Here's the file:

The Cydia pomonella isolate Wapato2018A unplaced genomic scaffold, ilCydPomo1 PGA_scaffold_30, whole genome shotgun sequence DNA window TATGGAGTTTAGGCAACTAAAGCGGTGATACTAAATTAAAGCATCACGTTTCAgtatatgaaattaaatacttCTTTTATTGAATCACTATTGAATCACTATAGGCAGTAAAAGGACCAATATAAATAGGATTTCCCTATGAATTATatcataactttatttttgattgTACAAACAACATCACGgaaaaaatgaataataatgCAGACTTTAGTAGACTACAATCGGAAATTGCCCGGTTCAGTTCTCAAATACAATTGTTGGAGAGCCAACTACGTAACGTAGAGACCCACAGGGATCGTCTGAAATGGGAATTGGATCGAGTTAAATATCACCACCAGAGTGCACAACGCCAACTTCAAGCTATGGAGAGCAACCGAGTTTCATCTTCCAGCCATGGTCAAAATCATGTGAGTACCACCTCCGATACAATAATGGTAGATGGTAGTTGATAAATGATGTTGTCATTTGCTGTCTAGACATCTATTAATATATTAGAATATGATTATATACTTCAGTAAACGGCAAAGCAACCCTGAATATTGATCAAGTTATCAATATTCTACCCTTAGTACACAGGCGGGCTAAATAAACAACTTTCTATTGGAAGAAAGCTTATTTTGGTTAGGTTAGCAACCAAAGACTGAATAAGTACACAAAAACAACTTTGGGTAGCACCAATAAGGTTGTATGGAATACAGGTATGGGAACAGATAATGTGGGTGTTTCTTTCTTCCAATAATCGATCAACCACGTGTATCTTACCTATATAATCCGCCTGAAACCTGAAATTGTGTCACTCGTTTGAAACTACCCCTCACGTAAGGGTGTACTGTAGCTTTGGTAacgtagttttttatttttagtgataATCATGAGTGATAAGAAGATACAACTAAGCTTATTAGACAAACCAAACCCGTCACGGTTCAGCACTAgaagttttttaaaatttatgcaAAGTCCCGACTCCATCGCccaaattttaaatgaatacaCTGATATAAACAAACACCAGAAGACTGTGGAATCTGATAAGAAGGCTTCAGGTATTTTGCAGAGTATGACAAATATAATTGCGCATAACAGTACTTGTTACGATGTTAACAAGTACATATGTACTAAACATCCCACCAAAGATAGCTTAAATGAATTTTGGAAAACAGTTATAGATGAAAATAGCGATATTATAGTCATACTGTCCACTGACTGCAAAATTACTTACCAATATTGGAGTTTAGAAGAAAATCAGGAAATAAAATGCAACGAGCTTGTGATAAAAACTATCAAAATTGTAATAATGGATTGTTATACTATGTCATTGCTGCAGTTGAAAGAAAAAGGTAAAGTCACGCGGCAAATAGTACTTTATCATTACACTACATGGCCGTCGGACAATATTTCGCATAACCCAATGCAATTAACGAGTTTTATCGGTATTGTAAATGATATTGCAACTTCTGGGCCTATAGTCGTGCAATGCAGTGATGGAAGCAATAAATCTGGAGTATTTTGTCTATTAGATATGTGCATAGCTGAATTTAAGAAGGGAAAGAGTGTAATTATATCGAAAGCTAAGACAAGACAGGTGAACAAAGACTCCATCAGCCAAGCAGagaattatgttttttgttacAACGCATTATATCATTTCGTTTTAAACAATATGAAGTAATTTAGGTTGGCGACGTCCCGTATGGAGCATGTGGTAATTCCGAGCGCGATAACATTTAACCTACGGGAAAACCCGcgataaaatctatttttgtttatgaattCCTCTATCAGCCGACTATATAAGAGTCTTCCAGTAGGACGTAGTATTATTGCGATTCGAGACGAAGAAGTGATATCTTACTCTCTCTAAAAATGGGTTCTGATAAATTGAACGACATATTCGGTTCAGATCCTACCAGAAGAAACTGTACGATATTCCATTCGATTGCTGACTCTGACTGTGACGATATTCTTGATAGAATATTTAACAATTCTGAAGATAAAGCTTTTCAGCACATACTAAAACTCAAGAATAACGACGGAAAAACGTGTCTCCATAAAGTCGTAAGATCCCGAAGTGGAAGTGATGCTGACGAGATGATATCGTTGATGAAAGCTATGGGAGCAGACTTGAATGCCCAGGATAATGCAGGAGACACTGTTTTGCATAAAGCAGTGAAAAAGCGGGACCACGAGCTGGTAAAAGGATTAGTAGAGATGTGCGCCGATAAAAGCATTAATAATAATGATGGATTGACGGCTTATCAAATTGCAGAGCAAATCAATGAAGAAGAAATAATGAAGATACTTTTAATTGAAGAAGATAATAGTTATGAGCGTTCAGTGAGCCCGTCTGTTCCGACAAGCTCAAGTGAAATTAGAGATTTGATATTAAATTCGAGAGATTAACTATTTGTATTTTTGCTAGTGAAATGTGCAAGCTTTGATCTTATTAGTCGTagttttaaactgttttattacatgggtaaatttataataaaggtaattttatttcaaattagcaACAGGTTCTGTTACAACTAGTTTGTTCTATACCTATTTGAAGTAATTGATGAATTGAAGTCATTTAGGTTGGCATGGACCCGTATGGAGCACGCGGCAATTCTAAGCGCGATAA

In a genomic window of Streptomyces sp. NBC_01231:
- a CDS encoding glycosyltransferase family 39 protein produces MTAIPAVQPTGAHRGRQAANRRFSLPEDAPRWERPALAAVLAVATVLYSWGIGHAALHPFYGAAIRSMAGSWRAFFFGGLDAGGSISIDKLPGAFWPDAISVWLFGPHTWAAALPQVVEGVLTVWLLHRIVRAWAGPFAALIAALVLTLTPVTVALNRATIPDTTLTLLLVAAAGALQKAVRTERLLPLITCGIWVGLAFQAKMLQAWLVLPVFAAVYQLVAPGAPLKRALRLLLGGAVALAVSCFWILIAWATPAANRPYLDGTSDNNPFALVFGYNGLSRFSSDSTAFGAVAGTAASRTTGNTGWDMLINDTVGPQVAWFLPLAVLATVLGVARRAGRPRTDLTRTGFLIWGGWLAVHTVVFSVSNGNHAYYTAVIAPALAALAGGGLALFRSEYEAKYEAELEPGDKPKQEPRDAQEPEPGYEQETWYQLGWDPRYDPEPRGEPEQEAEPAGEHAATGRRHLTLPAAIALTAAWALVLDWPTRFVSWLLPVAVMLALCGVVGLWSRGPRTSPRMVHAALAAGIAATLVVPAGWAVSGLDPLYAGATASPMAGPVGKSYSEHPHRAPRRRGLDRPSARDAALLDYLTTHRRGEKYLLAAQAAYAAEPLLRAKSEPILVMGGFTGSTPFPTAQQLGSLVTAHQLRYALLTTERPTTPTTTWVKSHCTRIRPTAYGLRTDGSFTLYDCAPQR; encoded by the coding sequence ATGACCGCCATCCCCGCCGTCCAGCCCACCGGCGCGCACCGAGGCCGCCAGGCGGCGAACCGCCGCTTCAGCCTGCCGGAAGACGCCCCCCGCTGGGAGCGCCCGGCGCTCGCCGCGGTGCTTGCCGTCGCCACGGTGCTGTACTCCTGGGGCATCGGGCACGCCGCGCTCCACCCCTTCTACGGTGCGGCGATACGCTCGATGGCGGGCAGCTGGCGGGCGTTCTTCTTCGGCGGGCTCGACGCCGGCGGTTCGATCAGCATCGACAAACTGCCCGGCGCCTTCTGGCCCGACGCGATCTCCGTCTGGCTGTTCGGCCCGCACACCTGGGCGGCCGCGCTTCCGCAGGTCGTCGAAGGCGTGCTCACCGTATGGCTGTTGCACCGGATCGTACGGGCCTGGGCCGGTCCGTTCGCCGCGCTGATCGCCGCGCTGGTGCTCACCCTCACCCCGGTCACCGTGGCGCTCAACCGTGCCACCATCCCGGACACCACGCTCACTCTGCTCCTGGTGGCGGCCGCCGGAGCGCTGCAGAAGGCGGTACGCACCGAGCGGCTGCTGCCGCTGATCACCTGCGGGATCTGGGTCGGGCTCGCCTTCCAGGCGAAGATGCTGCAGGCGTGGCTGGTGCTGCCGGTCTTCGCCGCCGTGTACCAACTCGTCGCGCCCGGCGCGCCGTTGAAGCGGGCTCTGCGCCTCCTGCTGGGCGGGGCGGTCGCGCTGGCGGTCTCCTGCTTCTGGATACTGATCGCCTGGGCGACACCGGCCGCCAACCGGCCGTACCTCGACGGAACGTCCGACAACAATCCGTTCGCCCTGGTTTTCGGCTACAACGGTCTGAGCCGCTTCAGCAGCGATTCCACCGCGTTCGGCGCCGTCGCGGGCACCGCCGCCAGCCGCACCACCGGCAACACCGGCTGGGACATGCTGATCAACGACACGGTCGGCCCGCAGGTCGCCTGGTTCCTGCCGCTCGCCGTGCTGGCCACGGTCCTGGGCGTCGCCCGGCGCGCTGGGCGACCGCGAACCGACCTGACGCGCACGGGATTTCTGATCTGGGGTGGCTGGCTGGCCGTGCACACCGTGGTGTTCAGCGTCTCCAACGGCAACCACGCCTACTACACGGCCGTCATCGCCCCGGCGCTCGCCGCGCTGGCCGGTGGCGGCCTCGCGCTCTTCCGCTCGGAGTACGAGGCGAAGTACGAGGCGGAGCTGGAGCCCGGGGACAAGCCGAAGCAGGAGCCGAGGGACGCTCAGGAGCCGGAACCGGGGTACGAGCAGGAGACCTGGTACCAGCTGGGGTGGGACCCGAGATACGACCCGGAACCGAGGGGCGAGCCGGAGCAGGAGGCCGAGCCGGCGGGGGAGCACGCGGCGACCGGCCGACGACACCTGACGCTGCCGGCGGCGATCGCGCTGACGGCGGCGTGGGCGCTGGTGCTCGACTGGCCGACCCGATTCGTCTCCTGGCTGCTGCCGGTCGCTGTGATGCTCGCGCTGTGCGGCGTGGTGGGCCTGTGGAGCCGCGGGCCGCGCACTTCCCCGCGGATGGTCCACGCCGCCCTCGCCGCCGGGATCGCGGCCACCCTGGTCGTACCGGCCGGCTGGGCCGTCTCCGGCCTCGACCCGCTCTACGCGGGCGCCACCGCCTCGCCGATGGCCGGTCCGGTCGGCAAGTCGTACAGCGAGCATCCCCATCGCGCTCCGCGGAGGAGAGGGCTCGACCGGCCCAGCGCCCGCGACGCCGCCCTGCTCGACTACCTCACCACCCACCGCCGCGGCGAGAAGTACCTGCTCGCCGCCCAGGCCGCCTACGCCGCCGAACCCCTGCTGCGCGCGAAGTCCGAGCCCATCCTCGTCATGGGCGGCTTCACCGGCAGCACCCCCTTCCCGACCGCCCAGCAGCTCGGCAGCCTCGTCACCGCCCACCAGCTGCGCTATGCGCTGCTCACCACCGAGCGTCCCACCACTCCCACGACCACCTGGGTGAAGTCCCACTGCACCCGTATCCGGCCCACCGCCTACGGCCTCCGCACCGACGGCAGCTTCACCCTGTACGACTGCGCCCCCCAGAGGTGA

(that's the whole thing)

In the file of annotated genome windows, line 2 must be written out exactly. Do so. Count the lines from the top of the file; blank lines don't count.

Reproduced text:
In a genomic window of Streptomyces sp. NBC_01231: